North Norfolk is a region full of cultural attractions, not least of which are the numerous stately homes dotted across the landscape. These magnificent country palaces, the homes of Lords, Earls and Kings, are among the country's finest artistic achievements. Today many of these stately homes and their surrounding estates can by enjoyed by the general public.
In this week's blog we've put together our top 3 stately homes in North Norfolk.
Built in the eighteenth century for Sir Robert Walpole, Britain's first Prime Minister, Houghton Hall is one of the finest Palladian houses in the country. Houghton Hall was the work of two of the most celebrated architects of the day, James Gibbs and Colen Campbell, while the interior was the design of William Kent.
Walpole was one of the wealthiest men of this time, and to decorate his new home he amassed one of the larget collections of art in the country, including works from masters such as Rembrandt and Van Dycke, some of which still hang in the Hall today.
Today, Houghton Hall is the home of Walpole's descendent the 7th marquess of Cholmondeley. The Hall and the award winning walled gardens are open to the public from April to October. The estate also plays host to the Soldier Musuem, the largest private collection of model soldiers in the world.
Admission prices to Houghton Hall begin at £10 for adults, while children under 16 are admitted for free.
The ancestral seat of the Earls of Leicester, Holkham Hall was built between 1734 and 1764 for Thomas Coke, the first Earl of Leicester. Thomas Coke had spent six years travelling around Europe as a young man, during which he developed a deep affection for classical style. When he returned home to Norfolk he enlisted the help of William Kent to build and design Holkham Hall, described by architectural historian Nikolaus Pevsner as "the most classically correct house in Britain". Visitors to Holkham Hall today will find magnificent furnishings, statues, tapestries and paintings by the likes of Rubens, Claude, Poussin and Van Dyck.
Holkham Hall is situated within a 25,000 acre park, home to large quantities of fallow and red deer. Designated walks allow visitors to explore 3,000 acres of the estate, and to enjoy stunning view provided of the house and the surrounding countryside.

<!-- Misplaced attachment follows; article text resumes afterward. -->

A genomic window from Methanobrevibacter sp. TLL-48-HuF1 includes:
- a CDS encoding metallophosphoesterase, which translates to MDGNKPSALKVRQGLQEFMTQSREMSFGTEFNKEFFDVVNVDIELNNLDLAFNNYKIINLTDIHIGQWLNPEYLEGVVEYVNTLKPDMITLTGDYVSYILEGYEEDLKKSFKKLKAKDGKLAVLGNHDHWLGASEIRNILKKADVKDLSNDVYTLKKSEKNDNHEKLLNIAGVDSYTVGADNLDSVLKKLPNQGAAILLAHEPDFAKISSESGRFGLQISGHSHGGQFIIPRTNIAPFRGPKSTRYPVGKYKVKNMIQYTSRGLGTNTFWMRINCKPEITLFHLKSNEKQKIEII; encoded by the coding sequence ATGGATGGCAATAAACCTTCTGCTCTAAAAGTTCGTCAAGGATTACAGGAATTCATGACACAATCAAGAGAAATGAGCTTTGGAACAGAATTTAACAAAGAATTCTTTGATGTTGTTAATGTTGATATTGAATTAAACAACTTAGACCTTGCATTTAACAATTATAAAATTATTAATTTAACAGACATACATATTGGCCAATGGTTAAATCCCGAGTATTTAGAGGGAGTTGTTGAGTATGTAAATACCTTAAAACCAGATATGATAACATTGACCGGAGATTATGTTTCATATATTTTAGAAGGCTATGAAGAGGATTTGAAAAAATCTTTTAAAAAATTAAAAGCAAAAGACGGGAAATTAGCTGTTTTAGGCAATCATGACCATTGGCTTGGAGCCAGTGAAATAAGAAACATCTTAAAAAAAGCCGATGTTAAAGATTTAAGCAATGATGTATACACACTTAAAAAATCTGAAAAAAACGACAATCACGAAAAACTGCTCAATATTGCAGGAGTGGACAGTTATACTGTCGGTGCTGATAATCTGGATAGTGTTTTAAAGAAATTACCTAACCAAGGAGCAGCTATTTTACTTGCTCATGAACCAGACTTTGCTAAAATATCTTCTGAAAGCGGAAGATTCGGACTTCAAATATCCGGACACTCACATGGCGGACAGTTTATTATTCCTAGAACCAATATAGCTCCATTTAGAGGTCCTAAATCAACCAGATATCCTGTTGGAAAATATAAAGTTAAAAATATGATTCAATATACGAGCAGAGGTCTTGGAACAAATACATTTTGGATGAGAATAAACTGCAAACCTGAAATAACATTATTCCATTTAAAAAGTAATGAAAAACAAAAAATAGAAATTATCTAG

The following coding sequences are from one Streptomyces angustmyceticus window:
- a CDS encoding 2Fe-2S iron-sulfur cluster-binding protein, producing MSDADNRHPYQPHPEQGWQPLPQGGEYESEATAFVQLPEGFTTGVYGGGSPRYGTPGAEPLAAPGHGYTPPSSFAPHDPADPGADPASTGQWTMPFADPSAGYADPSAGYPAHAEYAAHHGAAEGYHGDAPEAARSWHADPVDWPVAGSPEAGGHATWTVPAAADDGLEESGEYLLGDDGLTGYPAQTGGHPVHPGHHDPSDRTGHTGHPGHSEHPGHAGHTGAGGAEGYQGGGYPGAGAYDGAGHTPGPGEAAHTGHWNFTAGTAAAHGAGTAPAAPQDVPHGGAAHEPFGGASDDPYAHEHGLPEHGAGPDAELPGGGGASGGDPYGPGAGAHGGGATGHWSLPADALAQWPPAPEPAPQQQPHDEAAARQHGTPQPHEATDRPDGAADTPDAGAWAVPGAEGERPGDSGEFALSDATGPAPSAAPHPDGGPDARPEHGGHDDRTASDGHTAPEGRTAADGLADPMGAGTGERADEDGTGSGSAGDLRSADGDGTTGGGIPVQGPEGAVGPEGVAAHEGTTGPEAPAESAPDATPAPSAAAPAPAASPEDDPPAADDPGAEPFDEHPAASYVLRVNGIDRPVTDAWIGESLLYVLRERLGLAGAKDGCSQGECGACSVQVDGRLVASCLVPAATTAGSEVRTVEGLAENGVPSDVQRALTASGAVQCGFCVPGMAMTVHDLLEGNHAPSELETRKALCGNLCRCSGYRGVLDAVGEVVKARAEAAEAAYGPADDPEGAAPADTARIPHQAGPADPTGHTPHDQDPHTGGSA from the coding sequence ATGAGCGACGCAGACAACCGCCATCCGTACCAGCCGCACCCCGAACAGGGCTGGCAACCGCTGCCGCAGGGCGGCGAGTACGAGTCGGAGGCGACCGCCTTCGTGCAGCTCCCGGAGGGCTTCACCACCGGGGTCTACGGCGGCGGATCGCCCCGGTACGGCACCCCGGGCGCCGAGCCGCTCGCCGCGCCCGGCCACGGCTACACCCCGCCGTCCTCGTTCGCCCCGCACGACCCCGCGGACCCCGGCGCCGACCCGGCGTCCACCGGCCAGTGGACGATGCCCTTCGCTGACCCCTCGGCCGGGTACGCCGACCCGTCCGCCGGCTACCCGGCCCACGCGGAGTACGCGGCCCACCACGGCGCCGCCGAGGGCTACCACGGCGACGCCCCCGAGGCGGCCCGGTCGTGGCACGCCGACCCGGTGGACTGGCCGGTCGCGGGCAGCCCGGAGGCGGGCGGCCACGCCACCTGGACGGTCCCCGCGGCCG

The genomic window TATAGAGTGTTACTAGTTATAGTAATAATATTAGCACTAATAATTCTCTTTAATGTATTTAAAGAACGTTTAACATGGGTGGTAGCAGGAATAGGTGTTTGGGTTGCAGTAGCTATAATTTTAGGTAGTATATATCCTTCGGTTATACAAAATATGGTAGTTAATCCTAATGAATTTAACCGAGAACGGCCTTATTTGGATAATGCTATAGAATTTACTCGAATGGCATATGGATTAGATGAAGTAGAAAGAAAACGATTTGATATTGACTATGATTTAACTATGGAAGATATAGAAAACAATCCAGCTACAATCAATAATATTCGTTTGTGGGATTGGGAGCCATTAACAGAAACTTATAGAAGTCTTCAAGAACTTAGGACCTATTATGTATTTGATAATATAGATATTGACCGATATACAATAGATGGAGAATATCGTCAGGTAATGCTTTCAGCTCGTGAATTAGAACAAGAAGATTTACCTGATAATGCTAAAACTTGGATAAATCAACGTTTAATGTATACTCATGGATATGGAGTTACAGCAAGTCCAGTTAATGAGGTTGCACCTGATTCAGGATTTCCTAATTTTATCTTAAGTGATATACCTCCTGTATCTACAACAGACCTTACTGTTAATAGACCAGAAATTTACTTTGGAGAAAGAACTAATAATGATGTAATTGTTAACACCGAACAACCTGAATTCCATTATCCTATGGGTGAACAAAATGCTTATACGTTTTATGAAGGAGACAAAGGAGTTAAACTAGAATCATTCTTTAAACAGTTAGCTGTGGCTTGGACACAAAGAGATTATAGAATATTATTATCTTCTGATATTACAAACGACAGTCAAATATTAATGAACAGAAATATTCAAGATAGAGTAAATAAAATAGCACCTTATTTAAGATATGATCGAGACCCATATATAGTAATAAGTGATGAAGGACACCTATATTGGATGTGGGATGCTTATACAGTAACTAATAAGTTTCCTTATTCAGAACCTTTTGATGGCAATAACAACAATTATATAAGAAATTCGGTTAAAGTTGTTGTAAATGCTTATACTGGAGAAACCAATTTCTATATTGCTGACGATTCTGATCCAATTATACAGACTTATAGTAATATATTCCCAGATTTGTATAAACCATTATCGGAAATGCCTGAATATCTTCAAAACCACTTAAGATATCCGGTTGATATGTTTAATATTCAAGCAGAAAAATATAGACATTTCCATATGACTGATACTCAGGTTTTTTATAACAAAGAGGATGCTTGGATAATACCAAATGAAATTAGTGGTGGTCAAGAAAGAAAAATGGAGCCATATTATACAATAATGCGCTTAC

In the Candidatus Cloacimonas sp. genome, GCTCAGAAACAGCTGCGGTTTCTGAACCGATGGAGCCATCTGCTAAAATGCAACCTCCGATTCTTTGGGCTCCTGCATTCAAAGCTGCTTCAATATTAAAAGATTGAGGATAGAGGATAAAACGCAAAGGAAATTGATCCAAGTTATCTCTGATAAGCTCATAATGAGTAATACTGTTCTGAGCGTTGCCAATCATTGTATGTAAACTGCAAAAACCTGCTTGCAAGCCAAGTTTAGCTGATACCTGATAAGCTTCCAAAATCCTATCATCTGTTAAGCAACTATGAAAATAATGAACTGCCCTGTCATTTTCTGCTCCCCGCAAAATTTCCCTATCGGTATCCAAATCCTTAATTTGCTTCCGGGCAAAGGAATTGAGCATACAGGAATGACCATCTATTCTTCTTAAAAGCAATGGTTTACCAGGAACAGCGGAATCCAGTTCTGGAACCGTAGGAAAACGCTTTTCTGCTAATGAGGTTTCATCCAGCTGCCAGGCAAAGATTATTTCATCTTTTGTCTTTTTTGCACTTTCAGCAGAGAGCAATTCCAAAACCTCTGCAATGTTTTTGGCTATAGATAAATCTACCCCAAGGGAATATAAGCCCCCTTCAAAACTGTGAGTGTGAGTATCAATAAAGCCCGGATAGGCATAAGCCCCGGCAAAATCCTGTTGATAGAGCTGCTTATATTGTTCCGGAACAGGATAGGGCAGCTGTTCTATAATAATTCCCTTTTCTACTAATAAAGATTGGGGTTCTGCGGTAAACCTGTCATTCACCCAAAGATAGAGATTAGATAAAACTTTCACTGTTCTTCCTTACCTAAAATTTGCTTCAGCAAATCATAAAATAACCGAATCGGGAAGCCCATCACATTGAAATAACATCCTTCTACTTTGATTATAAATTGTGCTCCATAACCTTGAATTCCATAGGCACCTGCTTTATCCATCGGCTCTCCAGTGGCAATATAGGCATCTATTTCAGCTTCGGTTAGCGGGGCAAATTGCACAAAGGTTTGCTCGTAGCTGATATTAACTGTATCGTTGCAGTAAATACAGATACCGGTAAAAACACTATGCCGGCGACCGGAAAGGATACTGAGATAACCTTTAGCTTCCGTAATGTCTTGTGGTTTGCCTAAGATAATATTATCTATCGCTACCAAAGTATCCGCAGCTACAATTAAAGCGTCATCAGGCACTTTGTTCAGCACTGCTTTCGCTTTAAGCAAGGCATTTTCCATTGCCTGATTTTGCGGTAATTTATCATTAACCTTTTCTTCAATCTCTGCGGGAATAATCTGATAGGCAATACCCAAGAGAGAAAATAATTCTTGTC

Holkham Hall is open to the public from April through to October, and from November to December. Admission prices to the house and gardens begin at £15 for adults and £7.50 for children.
Sandringham House, the Queen's treasured country estate, was bought by the Royal Family in 1862 as a private retreat for (future king) Edward, Prince of Wales. The house has remained the country retreat of choice for the Royal family for four generations. The Queen's father, George VI made the first ever Royal Christmas broadcast from Sandringham in 1932, whole the Queen herself made the first ever televised Christmas broadcast from the Sandringham library in 1957. The house today is still maintained in the style set by Edward and his wife Alexandra, with all the main ground floor rooms still occupied and used by the Royal Family regularly.
The extensive grounds at Sandringham were first opened to the public by Edward (who was by this point King Edward VII) in 1908. In 1930 the Sandringham museum was opened, while Queen Elizabeth opened the house completely to the public in 1977. Today visitors to Sandringham can enjoy the museum, the sixty acre gardens, Sandringham Church and the main ground floor rooms of the house itself.
Sandringham House, Gardens and Museum, and Sandringham Church, are open from Saturday 15th April undtil Friday 21st July, and then again from Saturday 29th July up to and including Saturday 29th October 2017. Prices for the house, museum and gardens begin at £15.50 for adults and £7.00 for children.
If you're planning a holiday to North Norfolk, then why not stop off or stay at Heacham Manor, a luxury, Elizabethan manor house? Prices start from just £89 Bed & Breakfast, based on 2 people sharing a double/twin Cottage Standard Room.